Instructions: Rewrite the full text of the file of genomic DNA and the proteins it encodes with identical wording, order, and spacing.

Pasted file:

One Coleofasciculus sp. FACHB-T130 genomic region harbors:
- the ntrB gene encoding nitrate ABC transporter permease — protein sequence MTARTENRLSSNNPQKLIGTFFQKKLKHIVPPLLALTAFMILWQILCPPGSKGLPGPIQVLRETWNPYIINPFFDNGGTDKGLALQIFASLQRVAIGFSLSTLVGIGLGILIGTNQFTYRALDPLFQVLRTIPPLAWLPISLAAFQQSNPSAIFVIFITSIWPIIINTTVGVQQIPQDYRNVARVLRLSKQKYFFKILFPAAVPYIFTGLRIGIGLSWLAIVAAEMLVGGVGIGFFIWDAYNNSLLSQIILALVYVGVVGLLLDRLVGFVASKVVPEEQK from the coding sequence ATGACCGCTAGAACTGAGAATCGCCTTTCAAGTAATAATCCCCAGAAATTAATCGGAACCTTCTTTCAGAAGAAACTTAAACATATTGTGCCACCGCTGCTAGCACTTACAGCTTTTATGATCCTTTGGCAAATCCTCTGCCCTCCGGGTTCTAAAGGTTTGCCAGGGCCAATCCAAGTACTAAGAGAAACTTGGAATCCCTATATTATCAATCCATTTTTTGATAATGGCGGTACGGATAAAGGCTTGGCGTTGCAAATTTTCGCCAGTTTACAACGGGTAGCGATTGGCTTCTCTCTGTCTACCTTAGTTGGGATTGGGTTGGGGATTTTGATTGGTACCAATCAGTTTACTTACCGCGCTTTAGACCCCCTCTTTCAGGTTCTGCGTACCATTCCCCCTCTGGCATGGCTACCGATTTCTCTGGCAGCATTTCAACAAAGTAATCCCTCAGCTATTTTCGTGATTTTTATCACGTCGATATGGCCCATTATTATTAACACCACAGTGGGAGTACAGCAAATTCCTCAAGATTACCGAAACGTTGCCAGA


One Coleofasciculus sp. FACHB-T130 genomic region harbors:
- the ntrB gene encoding nitrate ABC transporter permease — protein sequence MTARTENRLSSNNPQKLIGTFFQKKLKHIVPPLLALTAFMILWQILCPPGSKGLPGPIQVLRETWNPYIINPFFDNGGTDKGLALQIFASLQRVAIGFSLSTLVGIGLGILIGTNQFTYRALDPLFQVLRTIPPLAWLPISLAAFQQSNPSAIFVIFITSIWPIIINTTVGVQQIPQDYRNVARVLRLSKQKYFFKILFPAAVPYIFTGLRIGIGLSWLAIVAAEMLVGGVGIGFFIWDAYNNSLLSQIILALVYVGVVGLLLDRLVGFVASKVVPEEQK from the coding sequence ATGACCGCTAGAACTGAGAATCGCCTTTCAAGTAATAATCCCCAGAAATTAATCGGAACCTTCTTTCAGAAGAAACTTAAACATATTGTGCCACCGCTGCTAGCACTTACAGCTTTTATGATCCTTTGGCAAATCCTCTGCCCTCCGGGTTCTAAAGGTTTGCCAGGGCCAATCCAAGTACTAAGAGAAACTTGGAATCCCTATATTATCAATCCATTTTTTGATAATGGCGGTACGGATAAAGGCTTGGCGTTGCAAATTTTCGCCAGTTTACAACGGGTAGCGATTGGCTTCTCTCTGTCTACCTTAGTTGGGATTGGGTTGGGGATTTTGATTGGTACCAATCAGTTTACTTACCGCGCTTTAGACCCCCTCTTTCAGGTTCTGCGTACCATTCCCCCTCTGGCATGGCTACCGATTTCTCTGGCAGCATTTCAACAAAGTAATCCCTCAGCTATTTTCGTGATTTTTATCACGTCGATATGGCCCATTATTATTAACACCACAGTGGGAGTACAGCAAATTCCTCAAGATTACCGAAACGTTGCCAGA